Man’s fascination with the gruesome is often rooted in power—who has it, who doesn’t. In the case of Tipu’s Tiger, the 18th century Indian automaton that terrified and thrilled Europeans after the defeat of Tipu Sultan, the ruler of the Kingdom of Mysore, it was an emblem of domination. Much like Louis XIV and his golden sun, Tipu Sultan cultivated an affinity to the almighty tiger, stitching its image on his standard, running its stripes along his soldiers’ uniforms, and placing its head on the hilt of his favorite saber. Even his gold and jewel ornamented throne bore the tiger’s shape.
Unlike his father Sultan Hyder Ali, Tipu Sultan understood the importance of a fearsome image. His nickname, the Tiger of Mysore, was reinforced in his palace and beyond, but the depth of his representations weren’t understood by the west until the sack of Seringapatam in 1799 when many of his treasures were seized by the British. Enter the object of Tipu’s amusement.
TIGER EATS WESTERNER WHILE PLAYING ORGAN MUSIC
Attribution: Victoria and Albert Museum
Like any good Indian Sultan, Tipu grew up hating the British East India Company. Their expansion across his father’s kingdom was an affront that resulted in four Anglo-Mysore wars, the first two bannered by Hyder Ali, the third and fourth by Tipu Sultan. It was during the Second-Anglo Mysore War in 1781, when his father suffered a loss of 10,000 men to the British General Sir Hector Munro, though, that a cruel fate was sown. Eleven years after Indian blood had been shed, a hunt for deer commenced on Saugur Island. Bengal tigers had a reputation among westerners for being vicious predators, but they were unpredictable, sometimes attacking, other times retreating. Sir Hector Munro’s only son, Hugh Munro, was not lucky enough to come upon a retiring tiger. He stumbled upon a beast to make Tipu Sultan proud and died from the mauling within twenty-four hours.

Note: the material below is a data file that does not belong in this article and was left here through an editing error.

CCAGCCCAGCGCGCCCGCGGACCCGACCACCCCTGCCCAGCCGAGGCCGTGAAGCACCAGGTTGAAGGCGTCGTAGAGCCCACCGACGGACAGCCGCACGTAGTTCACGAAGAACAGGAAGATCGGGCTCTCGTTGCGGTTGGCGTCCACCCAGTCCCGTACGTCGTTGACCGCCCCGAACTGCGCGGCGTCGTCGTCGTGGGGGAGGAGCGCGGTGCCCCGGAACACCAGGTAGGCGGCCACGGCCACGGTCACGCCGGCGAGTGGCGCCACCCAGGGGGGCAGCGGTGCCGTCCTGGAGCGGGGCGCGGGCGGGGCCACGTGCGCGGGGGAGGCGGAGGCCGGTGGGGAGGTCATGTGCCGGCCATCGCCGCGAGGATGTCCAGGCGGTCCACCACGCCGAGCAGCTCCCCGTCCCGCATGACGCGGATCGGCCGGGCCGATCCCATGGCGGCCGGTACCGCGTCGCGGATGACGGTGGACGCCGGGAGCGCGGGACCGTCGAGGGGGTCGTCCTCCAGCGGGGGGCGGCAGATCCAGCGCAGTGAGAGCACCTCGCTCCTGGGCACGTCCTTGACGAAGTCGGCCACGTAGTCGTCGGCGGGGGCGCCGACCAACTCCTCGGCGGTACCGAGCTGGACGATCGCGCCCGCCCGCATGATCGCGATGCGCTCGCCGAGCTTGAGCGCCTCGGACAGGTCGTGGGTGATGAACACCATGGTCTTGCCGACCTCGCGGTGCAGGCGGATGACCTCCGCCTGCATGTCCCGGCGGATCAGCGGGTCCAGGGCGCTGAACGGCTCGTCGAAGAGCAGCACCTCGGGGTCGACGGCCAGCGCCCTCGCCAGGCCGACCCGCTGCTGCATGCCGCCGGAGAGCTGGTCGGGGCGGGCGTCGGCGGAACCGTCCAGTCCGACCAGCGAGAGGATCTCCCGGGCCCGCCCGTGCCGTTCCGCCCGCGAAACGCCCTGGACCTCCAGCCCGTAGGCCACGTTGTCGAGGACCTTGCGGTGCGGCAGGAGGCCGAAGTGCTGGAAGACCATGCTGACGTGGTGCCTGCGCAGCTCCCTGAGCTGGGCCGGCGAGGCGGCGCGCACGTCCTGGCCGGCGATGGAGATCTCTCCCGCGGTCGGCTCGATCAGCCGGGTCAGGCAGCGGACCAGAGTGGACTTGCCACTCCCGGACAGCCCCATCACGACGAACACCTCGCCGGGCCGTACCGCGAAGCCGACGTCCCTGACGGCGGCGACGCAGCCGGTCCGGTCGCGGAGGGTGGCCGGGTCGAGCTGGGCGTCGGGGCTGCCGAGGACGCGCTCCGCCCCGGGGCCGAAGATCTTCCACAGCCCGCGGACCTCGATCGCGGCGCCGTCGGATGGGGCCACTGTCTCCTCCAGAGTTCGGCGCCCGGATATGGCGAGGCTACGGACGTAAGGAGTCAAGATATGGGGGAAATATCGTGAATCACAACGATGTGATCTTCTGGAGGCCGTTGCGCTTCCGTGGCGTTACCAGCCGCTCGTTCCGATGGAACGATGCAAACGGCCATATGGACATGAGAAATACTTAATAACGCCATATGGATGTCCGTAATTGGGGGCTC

Many think the automaton Tipu’s Tiger specifically commemorated the event. One of the charms of his automaton–if it may be called that–is that when you turn a crank, the tiger emits a bellow while the man cries in agony. You can see Tipu’s Tiger played in the video below, though from what I can tell we’re hearing the organ play a tune rather than the wretched sounds of Hugh Munro’s earthly departure.